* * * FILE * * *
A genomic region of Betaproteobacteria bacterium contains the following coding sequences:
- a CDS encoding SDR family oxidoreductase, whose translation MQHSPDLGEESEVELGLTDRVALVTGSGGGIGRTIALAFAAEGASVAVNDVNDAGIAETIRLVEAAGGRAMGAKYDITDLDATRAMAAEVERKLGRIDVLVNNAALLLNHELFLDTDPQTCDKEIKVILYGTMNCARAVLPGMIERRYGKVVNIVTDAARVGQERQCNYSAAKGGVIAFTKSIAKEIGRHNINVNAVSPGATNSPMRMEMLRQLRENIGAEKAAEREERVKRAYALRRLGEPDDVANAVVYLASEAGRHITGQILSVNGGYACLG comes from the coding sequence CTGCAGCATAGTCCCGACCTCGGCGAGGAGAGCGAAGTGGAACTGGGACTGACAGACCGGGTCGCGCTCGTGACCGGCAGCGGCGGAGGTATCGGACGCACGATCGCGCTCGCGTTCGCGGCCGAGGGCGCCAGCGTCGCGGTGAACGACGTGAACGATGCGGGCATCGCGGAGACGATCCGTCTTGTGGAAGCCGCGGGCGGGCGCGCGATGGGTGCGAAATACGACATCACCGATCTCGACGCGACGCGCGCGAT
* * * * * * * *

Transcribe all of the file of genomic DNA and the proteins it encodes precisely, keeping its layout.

A genomic region of Betaproteobacteria bacterium contains the following coding sequences:
- a CDS encoding SDR family oxidoreductase, whose translation MQHSPDLGEESEVELGLTDRVALVTGSGGGIGRTIALAFAAEGASVAVNDVNDAGIAETIRLVEAAGGRAMGAKYDITDLDATRAMAAEVERKLGRIDVLVNNAALLLNHELFLDTDPQTCDKEIKVILYGTMNCARAVLPGMIERRYGKVVNIVTDAARVGQERQCNYSAAKGGVIAFTKSIAKEIGRHNINVNAVSPGATNSPMRMEMLRQLRENIGAEKAAEREERVKRAYALRRLGEPDDVANAVVYLASEAGRHITGQILSVNGGYACLG comes from the coding sequence CTGCAGCATAGTCCCGACCTCGGCGAGGAGAGCGAAGTGGAACTGGGACTGACAGACCGGGTCGCGCTCGTGACCGGCAGCGGCGGAGGTATCGGACGCACGATCGCGCTCGCGTTCGCGGCCGAGGGCGCCAGCGTCGCGGTGAACGACGTGAACGATGCGGGCATCGCGGAGACGATCCGTCTTGTGGAAGCCGCGGGCGGGCGCGCGATGGGTGCGAAATACGACATCACCGATCTCGACGCGACGCGCGCGAT